My favorite part by far of visiting the Tower Bridge was venturing into the engine rooms below street level. The green and black coal-powered hydraulic engines reminded me of a giant mechanical grasshopper ready to spring, and made the whole exhibition worth the admission fee. One of the biggest surprises for me during Steam Tour was how colorful some of these old engines are! If you are a fan of engines and haven’t seem my post about the London Museum of Water and Steam don’t forget to take a look.
How it works: “When it was built, Tower Bridge was the largest and most sophisticated bascule bridge ever completed (“bascule” comes from the French for “see-saw”). These bascules were operated by hydraulics, using steam to power the enormous pumping engines. The energy created was stored in six massive accumulators, as soon as power was required to lift the Bridge, it was always readily available. The accumulators fed the driving engines, which drove the bascules up and down. Despite the complexity of the system, the bascules only took about a minute to raise to their maximum angle of 86 degrees.” From the Tower Bridge website.
For more information and pictures from my visit to the Tower Bridge, check out Parts 1 and 2.
A big part of my Steam Tour is finding out about the historical events and people who influenced the time period reflected in Steampunk books. I love the idea of alternate histories, and many times that is at the core of Steampunk novels, such as The Difference Engine by sci-fi greats William Gibson and Bruce Sterling.
If you are like me and you don’t have a good handle on the real history, I would recommend a quick glance at the wikipedia article about this book before you begin it. There is a great summary there of where and how the alternate history of the novel diverge from real events. I didn’t do this before I started reading and I spent a lot of the book wondering about fact and fiction.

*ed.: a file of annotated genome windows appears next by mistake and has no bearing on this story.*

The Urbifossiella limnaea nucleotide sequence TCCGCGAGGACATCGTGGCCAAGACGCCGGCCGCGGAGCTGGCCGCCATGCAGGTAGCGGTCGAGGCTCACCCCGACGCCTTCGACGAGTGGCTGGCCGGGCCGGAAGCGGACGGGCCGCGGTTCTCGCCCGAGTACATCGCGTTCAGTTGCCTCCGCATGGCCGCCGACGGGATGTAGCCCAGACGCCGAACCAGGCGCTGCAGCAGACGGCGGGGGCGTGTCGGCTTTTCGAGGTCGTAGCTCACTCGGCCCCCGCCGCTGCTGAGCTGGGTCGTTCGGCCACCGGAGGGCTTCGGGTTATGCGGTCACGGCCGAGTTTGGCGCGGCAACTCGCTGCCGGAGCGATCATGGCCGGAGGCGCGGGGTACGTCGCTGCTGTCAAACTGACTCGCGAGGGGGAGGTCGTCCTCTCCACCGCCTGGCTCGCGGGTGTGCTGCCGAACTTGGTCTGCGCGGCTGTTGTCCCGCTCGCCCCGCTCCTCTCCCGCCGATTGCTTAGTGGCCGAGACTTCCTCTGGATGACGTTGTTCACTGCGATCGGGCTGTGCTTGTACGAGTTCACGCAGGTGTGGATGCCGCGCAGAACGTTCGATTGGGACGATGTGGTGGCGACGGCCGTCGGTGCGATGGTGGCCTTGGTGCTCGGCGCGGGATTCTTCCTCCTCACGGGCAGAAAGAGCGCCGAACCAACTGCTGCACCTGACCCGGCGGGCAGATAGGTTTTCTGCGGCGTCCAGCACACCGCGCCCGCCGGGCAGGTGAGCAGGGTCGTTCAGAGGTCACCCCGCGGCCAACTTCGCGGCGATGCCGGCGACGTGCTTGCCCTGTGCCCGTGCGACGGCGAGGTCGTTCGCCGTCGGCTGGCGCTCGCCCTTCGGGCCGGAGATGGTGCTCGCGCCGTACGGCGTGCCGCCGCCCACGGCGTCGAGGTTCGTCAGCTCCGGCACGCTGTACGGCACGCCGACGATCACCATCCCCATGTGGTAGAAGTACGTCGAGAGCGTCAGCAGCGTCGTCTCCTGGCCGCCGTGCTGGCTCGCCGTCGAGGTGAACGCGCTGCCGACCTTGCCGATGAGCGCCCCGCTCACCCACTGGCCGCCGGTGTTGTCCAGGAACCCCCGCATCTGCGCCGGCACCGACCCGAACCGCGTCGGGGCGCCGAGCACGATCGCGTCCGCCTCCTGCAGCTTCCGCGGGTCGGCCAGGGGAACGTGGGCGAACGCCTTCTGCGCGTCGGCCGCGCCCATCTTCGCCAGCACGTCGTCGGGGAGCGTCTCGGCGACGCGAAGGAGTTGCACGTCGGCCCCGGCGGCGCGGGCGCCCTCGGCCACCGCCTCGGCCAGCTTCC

In short, it tells the tale of the trajectory of the world if the computer age came in the 1800’s. The political structures all over the world are deeply effected by Charles Babbage’s completion of his mechanical computers (called Analytical Engines) in 1824, and there are numerous references to a fragmented United States (including a communist Manhattan) as well as historical figures such as Lord Byron, Ada Byron (the “queen of engines”), and Laurence Oliphant in different roles. The English politicial system has been completely dismantled and a meritocracy put up in place of hereditary lordships. The story is mostly told through the eyes of Edward Mallory, a “savant” who discovers the first huge dinosaur bones, giving him the nickname “Leviathan Mallory.”
There were a lot of things I really liked about this book. The descriptive language was excellent and Ned is a great character on whose coattails to ride through the adventure. I loved the shift in politics in response to technology and the parallels between then and now when it comes to the power of information. The authors clearly put a lot of thought into both logically and imaginatively extending the repercussions of the rise of computer technology long before we experienced it in our timeline.
On the whole, the story felt a bit fragmented because there are three distinct characters that get followed and the treatment is uneven. The first person you explore this world with is Sybil, and her story comes to an abrupt halt right as it gets really interesting. Then Mallory comes onto the scene and his story is great, but I couldn’t help but wonder where Sybil had gone to. Mallory’s tale comes to a head and he gets what he wants, but he is not actually the agent of change so even though there is a stand-off and big ‘splosions (whoo-hoo!) it felt sort of anticlimactic. Lastly, we trail Mallory’s one-time ally Laurence Oliphant for a little while on his political espionage. Each section was full of wonderful prose, but as a full story it ended up feeling kind of jerky and a bit too long.
That being said, I think it is definitely worth a read for the wonderful writing and imagination of the authors.
Have you read this book? What did you think?